In just 90 days, the executive branch has made serious progress. According to the White House, federal agencies have completed 29 actions in response to the AI EO, which we mapped against 31 distinct requirements in our tracker. Of these, 21 requirements were due on or before the 90-day deadline. 

We confirmed implementation progress for 19 of those 21 requirements (90 percent): We verified 11 of them (52 percent) as fully implemented and eight of them (38 percent) as in progress (see methodology above). For two requirements (10 percent), we could not find distinct, conclusive evidence to confirm the White House’s claim of full implementation (see discussion of these requirements in Areas for Improvement below). 

Table showing how many requirements have been implemented, in progress, or couldn't be verified.

The White House Fact Sheet also references 10 additional requirements that do not have deadlines or have deadlines that have not yet passed. We verified four of these requirements as fully implemented and five requirements as in progress, while one requirement could not be verified as implemented or in progress. Considering that many of these tasks are not due for several months, this shows impressive early progress. In addition, we noted early implementation efforts related to eight additional requirements that were not even referenced in the Fact Sheet.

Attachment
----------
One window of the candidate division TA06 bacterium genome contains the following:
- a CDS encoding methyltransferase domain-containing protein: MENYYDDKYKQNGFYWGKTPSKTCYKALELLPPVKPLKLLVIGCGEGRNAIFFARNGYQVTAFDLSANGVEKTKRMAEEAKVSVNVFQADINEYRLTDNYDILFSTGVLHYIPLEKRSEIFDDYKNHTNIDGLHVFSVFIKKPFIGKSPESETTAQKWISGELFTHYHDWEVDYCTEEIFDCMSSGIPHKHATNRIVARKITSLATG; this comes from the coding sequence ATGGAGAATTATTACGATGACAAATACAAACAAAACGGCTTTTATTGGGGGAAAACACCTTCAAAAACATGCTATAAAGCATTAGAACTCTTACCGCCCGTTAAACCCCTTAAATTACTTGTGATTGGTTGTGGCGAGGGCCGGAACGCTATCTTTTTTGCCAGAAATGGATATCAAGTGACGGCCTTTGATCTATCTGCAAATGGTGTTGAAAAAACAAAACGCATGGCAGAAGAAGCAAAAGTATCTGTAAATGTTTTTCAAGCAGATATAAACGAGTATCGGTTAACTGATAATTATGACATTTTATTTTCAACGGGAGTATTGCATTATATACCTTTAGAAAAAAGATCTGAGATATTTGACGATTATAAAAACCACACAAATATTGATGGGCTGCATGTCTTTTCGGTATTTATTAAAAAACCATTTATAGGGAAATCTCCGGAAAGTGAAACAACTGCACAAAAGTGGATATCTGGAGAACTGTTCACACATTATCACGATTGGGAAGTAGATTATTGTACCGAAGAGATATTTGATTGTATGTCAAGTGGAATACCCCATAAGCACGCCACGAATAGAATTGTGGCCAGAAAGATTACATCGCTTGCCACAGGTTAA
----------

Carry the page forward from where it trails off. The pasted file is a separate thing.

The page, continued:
Table showing a summary of federal entities' implementation of requirements without deadlines or if the deadlines haven't passed.